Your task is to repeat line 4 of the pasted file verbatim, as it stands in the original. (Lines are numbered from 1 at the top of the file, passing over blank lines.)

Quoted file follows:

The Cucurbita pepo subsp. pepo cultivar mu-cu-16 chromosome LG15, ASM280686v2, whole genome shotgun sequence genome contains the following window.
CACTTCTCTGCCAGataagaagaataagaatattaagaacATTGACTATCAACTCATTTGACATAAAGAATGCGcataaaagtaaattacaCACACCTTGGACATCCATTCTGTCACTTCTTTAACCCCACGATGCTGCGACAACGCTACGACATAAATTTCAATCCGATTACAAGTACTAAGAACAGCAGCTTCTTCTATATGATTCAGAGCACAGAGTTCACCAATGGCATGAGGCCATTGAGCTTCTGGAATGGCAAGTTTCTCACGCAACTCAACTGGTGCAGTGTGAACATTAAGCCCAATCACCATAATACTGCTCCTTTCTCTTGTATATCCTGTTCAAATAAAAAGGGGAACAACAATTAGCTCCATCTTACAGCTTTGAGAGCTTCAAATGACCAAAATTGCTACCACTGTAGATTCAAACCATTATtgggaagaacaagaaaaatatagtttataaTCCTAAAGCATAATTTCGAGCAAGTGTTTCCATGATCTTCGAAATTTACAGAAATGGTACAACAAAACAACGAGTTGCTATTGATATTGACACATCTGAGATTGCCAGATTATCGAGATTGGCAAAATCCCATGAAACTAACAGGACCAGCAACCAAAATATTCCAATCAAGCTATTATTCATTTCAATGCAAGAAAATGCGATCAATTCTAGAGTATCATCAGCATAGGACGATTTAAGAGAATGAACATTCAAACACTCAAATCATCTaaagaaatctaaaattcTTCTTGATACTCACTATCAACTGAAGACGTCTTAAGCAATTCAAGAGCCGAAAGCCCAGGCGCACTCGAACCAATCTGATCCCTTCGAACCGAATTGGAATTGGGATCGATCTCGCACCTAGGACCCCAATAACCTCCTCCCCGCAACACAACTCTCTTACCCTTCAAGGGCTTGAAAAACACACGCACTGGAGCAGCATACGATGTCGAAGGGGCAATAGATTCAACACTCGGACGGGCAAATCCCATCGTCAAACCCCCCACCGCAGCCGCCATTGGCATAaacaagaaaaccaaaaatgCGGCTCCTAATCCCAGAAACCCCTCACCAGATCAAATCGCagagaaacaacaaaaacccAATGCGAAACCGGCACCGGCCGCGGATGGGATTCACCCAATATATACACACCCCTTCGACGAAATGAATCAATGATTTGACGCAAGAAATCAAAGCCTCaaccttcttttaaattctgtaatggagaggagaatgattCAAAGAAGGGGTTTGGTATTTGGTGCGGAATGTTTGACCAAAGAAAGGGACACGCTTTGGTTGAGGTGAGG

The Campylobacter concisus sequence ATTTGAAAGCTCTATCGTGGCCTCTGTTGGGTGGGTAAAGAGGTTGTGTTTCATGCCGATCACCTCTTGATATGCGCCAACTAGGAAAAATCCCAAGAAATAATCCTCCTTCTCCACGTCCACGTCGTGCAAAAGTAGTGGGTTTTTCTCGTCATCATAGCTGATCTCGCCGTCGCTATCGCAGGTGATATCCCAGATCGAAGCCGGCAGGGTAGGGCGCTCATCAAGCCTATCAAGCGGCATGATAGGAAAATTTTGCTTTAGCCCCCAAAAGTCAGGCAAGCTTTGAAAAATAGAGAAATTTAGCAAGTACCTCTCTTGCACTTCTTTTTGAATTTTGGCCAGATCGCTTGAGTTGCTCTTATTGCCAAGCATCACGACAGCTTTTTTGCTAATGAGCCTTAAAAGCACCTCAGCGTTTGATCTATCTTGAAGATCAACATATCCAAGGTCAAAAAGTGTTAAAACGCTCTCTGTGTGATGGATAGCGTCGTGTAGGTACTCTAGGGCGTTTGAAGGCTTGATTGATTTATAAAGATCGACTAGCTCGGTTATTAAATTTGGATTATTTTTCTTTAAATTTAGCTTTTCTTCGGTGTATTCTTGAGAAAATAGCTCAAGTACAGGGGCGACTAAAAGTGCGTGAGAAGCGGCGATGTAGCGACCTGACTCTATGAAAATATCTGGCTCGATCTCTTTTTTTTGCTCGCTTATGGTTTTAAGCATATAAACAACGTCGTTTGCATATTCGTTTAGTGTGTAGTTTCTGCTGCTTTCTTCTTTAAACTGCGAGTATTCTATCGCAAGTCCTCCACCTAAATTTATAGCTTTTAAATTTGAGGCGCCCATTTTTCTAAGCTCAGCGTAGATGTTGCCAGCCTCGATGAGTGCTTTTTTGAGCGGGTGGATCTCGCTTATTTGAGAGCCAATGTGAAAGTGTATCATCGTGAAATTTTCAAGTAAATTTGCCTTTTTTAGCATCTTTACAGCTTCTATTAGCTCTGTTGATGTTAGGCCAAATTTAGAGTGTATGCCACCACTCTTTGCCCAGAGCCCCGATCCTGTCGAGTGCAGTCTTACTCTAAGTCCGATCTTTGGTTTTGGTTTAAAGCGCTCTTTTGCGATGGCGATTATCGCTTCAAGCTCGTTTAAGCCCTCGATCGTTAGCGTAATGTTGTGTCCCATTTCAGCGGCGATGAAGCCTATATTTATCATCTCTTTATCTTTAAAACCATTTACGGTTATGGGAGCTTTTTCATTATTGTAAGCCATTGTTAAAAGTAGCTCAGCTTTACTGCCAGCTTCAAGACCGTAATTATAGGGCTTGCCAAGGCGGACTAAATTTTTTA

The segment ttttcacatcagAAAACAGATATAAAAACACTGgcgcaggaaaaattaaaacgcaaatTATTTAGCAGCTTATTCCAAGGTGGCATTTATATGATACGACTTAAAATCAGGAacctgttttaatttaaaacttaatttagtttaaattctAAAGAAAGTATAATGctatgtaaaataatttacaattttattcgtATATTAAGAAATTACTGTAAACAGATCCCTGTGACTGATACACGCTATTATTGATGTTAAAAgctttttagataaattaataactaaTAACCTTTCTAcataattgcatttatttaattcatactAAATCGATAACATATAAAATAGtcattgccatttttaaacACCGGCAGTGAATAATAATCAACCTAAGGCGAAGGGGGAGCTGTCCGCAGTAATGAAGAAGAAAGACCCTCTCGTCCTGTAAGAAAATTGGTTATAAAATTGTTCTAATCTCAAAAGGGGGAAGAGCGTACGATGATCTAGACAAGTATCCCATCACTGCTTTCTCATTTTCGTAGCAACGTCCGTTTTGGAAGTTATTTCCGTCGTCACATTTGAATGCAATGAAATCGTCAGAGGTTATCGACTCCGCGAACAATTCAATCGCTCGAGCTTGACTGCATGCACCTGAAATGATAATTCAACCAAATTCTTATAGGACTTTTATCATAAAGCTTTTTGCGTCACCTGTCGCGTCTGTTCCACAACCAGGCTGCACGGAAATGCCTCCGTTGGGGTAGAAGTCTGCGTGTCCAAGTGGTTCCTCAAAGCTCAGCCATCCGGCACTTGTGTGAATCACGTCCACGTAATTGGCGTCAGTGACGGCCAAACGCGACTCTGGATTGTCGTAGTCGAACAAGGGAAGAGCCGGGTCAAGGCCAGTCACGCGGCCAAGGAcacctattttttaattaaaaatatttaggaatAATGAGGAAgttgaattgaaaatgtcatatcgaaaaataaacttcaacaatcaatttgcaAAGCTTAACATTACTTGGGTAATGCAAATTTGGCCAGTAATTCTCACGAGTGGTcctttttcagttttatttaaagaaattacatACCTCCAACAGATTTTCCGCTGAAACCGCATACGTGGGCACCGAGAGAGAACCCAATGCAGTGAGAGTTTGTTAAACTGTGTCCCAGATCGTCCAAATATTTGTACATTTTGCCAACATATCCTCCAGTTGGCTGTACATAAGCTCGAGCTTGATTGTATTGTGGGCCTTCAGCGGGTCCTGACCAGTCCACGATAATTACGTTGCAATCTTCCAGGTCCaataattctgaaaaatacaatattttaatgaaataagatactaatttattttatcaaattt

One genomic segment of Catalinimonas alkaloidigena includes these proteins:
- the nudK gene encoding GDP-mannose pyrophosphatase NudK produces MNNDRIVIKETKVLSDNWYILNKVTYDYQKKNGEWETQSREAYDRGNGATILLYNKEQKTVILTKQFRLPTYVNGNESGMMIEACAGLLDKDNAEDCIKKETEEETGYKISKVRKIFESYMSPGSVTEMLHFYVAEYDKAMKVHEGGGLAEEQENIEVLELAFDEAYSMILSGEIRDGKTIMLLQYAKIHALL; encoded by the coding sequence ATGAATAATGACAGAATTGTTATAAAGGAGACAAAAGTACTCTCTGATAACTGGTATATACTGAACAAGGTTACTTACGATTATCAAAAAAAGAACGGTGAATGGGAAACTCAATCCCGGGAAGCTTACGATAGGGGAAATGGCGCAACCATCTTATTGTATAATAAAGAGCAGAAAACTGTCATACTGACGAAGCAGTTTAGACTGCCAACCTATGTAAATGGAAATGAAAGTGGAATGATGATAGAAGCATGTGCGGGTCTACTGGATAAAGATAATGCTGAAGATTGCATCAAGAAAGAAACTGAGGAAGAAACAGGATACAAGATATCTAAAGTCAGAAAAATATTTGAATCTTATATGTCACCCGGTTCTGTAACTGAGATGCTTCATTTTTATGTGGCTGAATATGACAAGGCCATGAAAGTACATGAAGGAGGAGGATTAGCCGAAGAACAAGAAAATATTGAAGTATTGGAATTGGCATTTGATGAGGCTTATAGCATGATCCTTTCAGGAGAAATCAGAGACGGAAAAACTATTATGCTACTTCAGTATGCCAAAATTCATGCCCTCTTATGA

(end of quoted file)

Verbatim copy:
The segment ttttcacatcagAAAACAGATATAAAAACACTGgcgcaggaaaaattaaaacgcaaatTATTTAGCAGCTTATTCCAAGGTGGCATTTATATGATACGACTTAAAATCAGGAacctgttttaatttaaaacttaatttagtttaaattctAAAGAAAGTATAATGctatgtaaaataatttacaattttattcgtATATTAAGAAATTACTGTAAACAGATCCCTGTGACTGATACACGCTATTATTGATGTTAAAAgctttttagataaattaataactaaTAACCTTTCTAcataattgcatttatttaattcatactAAATCGATAACATATAAAATAGtcattgccatttttaaacACCGGCAGTGAATAATAATCAACCTAAGGCGAAGGGGGAGCTGTCCGCAGTAATGAAGAAGAAAGACCCTCTCGTCCTGTAAGAAAATTGGTTATAAAATTGTTCTAATCTCAAAAGGGGGAAGAGCGTACGATGATCTAGACAAGTATCCCATCACTGCTTTCTCATTTTCGTAGCAACGTCCGTTTTGGAAGTTATTTCCGTCGTCACATTTGAATGCAATGAAATCGTCAGAGGTTATCGACTCCGCGAACAATTCAATCGCTCGAGCTTGACTGCATGCACCTGAAATGATAATTCAACCAAATTCTTATAGGACTTTTATCATAAAGCTTTTTGCGTCACCTGTCGCGTCTGTTCCACAACCAGGCTGCACGGAAATGCCTCCGTTGGGGTAGAAGTCTGCGTGTCCAAGTGGTTCCTCAAAGCTCAGCCATCCGGCACTTGTGTGAATCACGTCCACGTAATTGGCGTCAGTGACGGCCAAACGCGACTCTGGATTGTCGTAGTCGAACAAGGGAAGAGCCGGGTCAAGGCCAGTCACGCGGCCAAGGAcacctattttttaattaaaaatatttaggaatAATGAGGAAgttgaattgaaaatgtcatatcgaaaaataaacttcaacaatcaatttgcaAAGCTTAACATTACTTGGGTAATGCAAATTTGGCCAGTAATTCTCACGAGTGGTcctttttcagttttatttaaagaaattacatACCTCCAACAGATTTTCCGCTGAAACCGCATACGTGGGCACCGAGAGAGAACCCAATGCAGTGAGAGTTTGTTAAACTGTGTCCCAGATCGTCCAAATATTTGTACATTTTGCCAACATATCCTCCAGTTGGCTGTACATAAGCTCGAGCTTGATTGTATTGTGGGCCTTCAGCGGGTCCTGACCAGTCCACGATAATTACGTTGCAATCTTCCAGGTCCaataattctgaaaaatacaatattttaatgaaataagatactaatttattttatcaaattt